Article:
getting things done

The other Monday, coming home from the airport, I observed aloud that the con crud hadn’t affected me so far, so I must have escaped it this year. So naturally I started coming down with the crud two days later.

One of these days I’m gonna need to stop treating constitution as my dump stat. And stop tempting the evil eye while I’m at it.

Some observations on the writing front:

Writing longhand seems to work better than it used to. The sensory feeling helps make it feel like a ‘new’ thing, and I’ve always liked using different types of writing accessories, so this way the crow brain gets a little justification for having bought that multipack of gel pens a while back.

Using the sticker journal method combined with Writeometer helps to reinforce the daily habit as well as tracking progress. Being sick and brain-foggy over the last week of February hurts to look at in terms of empty writing time, but that way I wasn’t splitting my concentration between writing and getting better, and when I got better, I was able to maintain the same level of productivity from before.

Especially since I didn’t get sick in the middle of a 10k-in-one-day sprint. See? I’m learning.

(Note: there is a difference between the brain fog of coughing one’s lungs out, and the brain fog of sneezing one’s lungs out. I just haven’t properly quantified it because I would rather be concentrating on literally anything else.)

You’ll notice I’m using things like gel pens and stickers to make the act of writing more sensory. That’s on purpose. I like tap-tap-tapping on a keyboard just fine, but if I’m gonna be out of ideas, lately I’d prefer to be so with a pad and paper than with my computer — because with the former, I just generally stare into space and click the pen a few dozen times and then just get back to it. It’s its own fidget toy, basically. With the latter, not much to fidget with unless you decide to whip out the Google Chrome no-internet-connection dino game. And at that point, the siren call of the internet starts up, and, well. In any case: it’s part of this whole “working with my brain instead of against it” thing.

Piggybacking off that idea of making writing more sensory is the auditory dimension. Some people function best with pure silence, others with white noise or variations (and there are many sites where you can adjust the white noise to sound like a coffee shop, or rain, or even a space ship); I function best when I have something to listen to that I already know inside out, and that also functions as a time-measure. So I cue up movies that I’ve seen a thousand times before. This has its own pros and cons … it has to be something I know down to its very bones and am used to watching, or I will get distracted by the actual movie rather than what I’m writing. At this particular moment in time, that means Jane Austen and romcoms. By the time that Lizzie rejects Darcy’s proposal, I know I should have already written at least 500 words.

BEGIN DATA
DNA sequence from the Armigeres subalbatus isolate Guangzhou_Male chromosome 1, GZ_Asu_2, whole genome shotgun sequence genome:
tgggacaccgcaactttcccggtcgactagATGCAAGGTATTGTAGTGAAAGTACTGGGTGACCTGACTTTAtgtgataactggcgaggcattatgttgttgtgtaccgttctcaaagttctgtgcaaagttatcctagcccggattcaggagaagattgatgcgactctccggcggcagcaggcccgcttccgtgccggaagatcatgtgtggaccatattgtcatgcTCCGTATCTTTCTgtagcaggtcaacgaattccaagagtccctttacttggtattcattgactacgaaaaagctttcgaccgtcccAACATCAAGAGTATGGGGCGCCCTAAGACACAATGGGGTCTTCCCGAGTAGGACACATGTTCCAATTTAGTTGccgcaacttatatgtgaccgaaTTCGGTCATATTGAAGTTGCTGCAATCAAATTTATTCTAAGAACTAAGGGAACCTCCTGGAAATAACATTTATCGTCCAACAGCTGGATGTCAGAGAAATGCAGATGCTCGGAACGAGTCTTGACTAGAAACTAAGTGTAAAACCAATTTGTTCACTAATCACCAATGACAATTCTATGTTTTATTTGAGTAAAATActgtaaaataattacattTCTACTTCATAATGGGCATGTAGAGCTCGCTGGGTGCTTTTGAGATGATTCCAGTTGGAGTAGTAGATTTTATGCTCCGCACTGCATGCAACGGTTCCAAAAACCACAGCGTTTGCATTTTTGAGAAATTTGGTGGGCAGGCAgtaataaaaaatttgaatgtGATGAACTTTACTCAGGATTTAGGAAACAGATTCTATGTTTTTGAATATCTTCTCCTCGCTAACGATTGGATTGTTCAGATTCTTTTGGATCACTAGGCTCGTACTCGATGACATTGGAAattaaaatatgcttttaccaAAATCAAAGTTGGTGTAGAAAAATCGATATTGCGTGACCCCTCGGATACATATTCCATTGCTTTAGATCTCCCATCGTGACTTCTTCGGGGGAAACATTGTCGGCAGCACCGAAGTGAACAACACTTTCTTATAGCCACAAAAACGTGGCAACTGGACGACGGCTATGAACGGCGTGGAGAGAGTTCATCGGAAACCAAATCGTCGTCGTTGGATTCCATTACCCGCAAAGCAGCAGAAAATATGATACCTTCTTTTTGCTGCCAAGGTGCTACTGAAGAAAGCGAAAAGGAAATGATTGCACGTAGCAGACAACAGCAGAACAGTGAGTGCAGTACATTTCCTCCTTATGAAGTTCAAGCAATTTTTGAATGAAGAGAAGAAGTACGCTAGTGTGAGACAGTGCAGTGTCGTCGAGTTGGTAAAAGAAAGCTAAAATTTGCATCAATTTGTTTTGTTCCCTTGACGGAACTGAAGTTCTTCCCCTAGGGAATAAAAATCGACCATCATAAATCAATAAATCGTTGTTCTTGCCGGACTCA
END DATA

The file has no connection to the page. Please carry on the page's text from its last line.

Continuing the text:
(I have an idea rattling around my head of not only keeping track of word count with a graph and stickers, but with little game tokens to track chapter and novel count. But at the moment this is less feasible, and frankly feels like similar efforts from my crow brain to try to persuade me to buy more tabletop rpg dice. Yes, that d20 is very shiny. No, I do not need another one.)

While I don’t make graphs detailing every single plot beat, I do need a general map of where I’m going before I start. Which, for my current project, I have! Which I made during downtime at LTUE, actually. But which I haven’t actually looked at much since then. Might try doing that more often, the further into it we go. Especially since the big thing that I stumble into as a roadblock is “what the heck do I do next”. (Yeah, past me has declared before that writer’s block is only a matter of wanting to write, not not-knowing what to write. Past me has said a lot of things that turned out not to be accurate.) One thing that I do to combat this is by jumping around and writing scenes outside of chronological order. Hopping around the timeline can be fun, and is actually pretty helpful — if I don’t write it down, I will forget — but when it comes down to connecting the dots after the scenes are mostly written, how to transition from X to Z, well, that’s when it starts getting tricky. So having the outline to refer back to is gonna be handy.

But even if I haven’t been quite using all of the tools at my disposal (cough outline cough), I’m still writing much more than before. 2k or 3k a day is a lot more manageable than a 10k sprint, and so far I’ve been able to sustain that momentum. As of this morning we’re already over the 10,000 word mark — that’s pretty exciting. I’m hopeful that this story will be just as fun for readers as it is for me, writing it.

Well, buckle down and back to work!